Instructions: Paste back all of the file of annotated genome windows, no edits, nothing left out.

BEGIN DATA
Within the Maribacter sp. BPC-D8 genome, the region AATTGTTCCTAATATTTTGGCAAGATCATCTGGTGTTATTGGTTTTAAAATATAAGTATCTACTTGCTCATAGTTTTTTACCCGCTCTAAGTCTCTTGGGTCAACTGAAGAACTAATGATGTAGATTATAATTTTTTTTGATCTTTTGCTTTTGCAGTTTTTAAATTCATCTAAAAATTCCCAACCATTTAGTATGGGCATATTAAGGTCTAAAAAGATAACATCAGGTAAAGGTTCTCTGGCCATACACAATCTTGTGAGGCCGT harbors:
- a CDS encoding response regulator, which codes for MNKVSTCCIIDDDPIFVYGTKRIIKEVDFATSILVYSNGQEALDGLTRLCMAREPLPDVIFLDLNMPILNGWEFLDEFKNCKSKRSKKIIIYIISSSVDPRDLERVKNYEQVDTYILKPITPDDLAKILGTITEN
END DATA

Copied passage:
Within the Maribacter sp. BPC-D8 genome, the region AATTGTTCCTAATATTTTGGCAAGATCATCTGGTGTTATTGGTTTTAAAATATAAGTATCTACTTGCTCATAGTTTTTTACCCGCTCTAAGTCTCTTGGGTCAACTGAAGAACTAATGATGTAGATTATAATTTTTTTTGATCTTTTGCTTTTGCAGTTTTTAAATTCATCTAAAAATTCCCAACCATTTAGTATGGGCATATTAAGGTCTAAAAAGATAACATCAGGTAAAGGTTCTCTGGCCATACACAATCTTGTGAGGCCGT harbors:
- a CDS encoding response regulator, which codes for MNKVSTCCIIDDDPIFVYGTKRIIKEVDFATSILVYSNGQEALDGLTRLCMAREPLPDVIFLDLNMPILNGWEFLDEFKNCKSKRSKKIIIYIISSSVDPRDLERVKNYEQVDTYILKPITPDDLAKILGTITEN